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2017年11月19日 星期天

机构研报

Global Macro Weekly Digest (Issue 95):Will the US inflation pick up?The August CPI data will provide the first update

报告日期:2017-09-11

This week, the US Bureau of Labor Statistics (BLS) will release August CPI inflation data on Thursday (September 14th) which will provide the first look at the inflation development in August. As the Fed’s preferred inflation measure, the PCE inflation, will not be updated until September 29th, the August CPI data could provide important information on inflation during the last month for the Fed’s September meeting on September 20th - 21st. In our view, the recent recovery of energy prices as well as the weakness of the dollar could both provide the lift to the headline CPI inflation; but the underlying price pressure is expected to remain subdued, with core CPI remaining at around 1.7% YoY.

Fueled by Trump’s stimulus fiscal plan and the recovery of crude oil prices, the US’s inflation reached its highest level in February, with the headline CPI at 2.7% YoY, core CPI at 2.2% YoY, headline PCE at 2.2% YoY and the Fed’s preferred measure, core PCE, at 1.9% YoY. Afterwards, all inflation measures turned to continuous drops, falling back to 1.4% YoY for PCE measures, and 1.7% YoY for CPI measures in July. However, the recent recovery of energy prices should help lift the headline inflation. Also, the recent depreciation of the dollar has led to a mild increase in inflation expectations. Thus, we expect the August CPI to pick up in its headline measure, but the core CPI could stay around the July’s reading.

Specifically, as we have addressed in previous reports, the price fall of telecommunication services, transportation, and medical care explains the recent inflation slumber in the US. 1) the recent price war in the telecom industry has accumulatively dragged down the telecommunication services price by more than -10% this year, which caused around 0.15 ppt fall in headline CPI; 2) the decelerated price growth of medical care (falling from 4% YoY in January to 2.6% YoY in July) and transportation (falling from 5% YoY in January to 1.2% YoY in July) also caused around 0.3 ppts fall of headline CPI. Specifically, the medical care and transportation prices surged during last year and the recent drop is just returning to their 10-year average level of price growths.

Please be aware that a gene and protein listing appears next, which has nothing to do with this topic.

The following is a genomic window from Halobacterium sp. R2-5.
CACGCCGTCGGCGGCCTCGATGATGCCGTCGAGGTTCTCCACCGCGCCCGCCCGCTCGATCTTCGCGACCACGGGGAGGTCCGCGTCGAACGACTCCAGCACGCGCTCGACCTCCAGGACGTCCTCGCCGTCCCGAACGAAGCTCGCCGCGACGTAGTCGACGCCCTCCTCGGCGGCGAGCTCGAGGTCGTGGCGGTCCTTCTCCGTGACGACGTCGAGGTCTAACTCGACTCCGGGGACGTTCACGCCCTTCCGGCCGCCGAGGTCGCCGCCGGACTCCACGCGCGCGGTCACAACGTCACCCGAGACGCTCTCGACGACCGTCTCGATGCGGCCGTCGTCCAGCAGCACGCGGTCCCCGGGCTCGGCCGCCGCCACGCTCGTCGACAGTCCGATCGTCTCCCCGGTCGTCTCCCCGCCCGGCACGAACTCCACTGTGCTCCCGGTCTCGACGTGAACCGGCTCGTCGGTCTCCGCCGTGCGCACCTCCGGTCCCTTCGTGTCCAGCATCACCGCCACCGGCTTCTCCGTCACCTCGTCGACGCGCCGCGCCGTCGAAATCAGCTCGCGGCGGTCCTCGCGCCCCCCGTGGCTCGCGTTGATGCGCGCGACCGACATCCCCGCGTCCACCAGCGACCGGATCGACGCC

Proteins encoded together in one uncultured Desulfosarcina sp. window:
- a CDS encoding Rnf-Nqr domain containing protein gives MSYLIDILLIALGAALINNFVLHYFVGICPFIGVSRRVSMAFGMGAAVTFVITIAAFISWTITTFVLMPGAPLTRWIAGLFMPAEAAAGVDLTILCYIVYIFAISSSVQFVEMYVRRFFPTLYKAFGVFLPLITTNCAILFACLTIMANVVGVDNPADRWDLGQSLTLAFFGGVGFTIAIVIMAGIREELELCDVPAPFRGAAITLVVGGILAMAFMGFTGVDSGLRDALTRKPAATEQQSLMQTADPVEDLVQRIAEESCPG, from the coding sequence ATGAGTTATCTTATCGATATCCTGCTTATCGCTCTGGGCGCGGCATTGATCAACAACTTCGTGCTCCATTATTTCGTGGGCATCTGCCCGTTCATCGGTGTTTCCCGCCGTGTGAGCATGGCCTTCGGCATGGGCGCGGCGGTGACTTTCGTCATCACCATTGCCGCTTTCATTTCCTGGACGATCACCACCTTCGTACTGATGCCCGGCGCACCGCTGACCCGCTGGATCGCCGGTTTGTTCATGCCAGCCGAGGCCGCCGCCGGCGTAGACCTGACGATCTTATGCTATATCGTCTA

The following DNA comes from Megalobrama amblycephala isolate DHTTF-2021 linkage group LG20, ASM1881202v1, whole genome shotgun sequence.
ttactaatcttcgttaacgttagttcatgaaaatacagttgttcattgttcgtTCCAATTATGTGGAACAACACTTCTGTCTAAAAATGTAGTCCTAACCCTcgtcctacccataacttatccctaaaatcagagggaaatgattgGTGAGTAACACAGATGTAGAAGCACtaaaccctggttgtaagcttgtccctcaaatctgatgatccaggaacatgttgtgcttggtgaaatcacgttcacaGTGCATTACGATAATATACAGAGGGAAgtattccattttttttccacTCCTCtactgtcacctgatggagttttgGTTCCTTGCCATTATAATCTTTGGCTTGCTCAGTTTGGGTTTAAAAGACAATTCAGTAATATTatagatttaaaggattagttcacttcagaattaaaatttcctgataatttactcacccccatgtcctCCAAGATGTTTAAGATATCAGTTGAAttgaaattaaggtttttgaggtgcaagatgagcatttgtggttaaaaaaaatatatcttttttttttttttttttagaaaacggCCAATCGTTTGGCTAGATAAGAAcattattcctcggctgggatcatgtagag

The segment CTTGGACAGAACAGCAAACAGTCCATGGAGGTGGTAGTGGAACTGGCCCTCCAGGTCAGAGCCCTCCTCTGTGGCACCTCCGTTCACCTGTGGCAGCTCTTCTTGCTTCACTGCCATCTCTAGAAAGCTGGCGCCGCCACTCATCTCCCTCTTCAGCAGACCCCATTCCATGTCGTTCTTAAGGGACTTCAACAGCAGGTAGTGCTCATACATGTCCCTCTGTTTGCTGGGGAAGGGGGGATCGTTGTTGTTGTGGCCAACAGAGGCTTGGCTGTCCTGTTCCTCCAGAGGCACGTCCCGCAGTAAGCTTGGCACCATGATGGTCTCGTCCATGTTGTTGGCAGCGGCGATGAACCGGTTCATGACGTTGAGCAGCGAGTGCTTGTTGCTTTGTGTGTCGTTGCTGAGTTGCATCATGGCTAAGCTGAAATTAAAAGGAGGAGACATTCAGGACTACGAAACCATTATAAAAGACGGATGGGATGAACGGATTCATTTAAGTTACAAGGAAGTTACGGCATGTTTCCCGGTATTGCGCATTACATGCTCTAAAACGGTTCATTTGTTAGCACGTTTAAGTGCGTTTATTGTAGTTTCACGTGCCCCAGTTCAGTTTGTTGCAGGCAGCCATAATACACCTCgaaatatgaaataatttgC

Looking forward, as the price war in the telecom industry has come to an end and the price growths of medical care and transportation dropped back to 10-year average, these factors’ drag on CPI should gradually fade, and inflation should stabilize in the near future. By saying "stabilize", we expect no further falls, but also no significant increases, as the subdued wage growth and the depressed pricing power of companies will form notable headwinds on inflation development. Other possible boosts on inflation include: 1) strong consumption growth, 2) Trump’s tax reform in 4Q, and 3) the weak dollar effect. But such possible upside on inflation could be limited. Consumption growth could be dampened by the hurricanes, the tax reform is still in its very preliminary stage, and dollar's downside is also limited.

Finally, for the Fed, as we have continuously reiterated, inflation has become the more important indicator for policy decisions in the future, as the US job market is already near or at full employment. The minutes of Fed’s July meeting clearly stated the lack of inflation that companied the continued economic recovery has become a concern, at least for some members, and has caused a fissure on the timing of future rate hikes. Thus, we expect the Fed to act less aggressively regarding the possible rate hike in December, as it needs more time to understand how these conflicting forces are unfolding.

In sum, although the August headline CPI could be lifted by the rising energy prices, we maintain our view that the US inflationary pressure will remain subdued in 4Q. However, we do not expect such outlook to significantly derail the Fed’s policy trajectory, i.e., unless there are significant falls in inflation (which we do not expect to see), the start of the Fed’s balance sheet normalization in September is still well on track; and the possibility of December rate hike remains.

研究员:招商证券(香港)研究所 所属机构:招商证券(香港)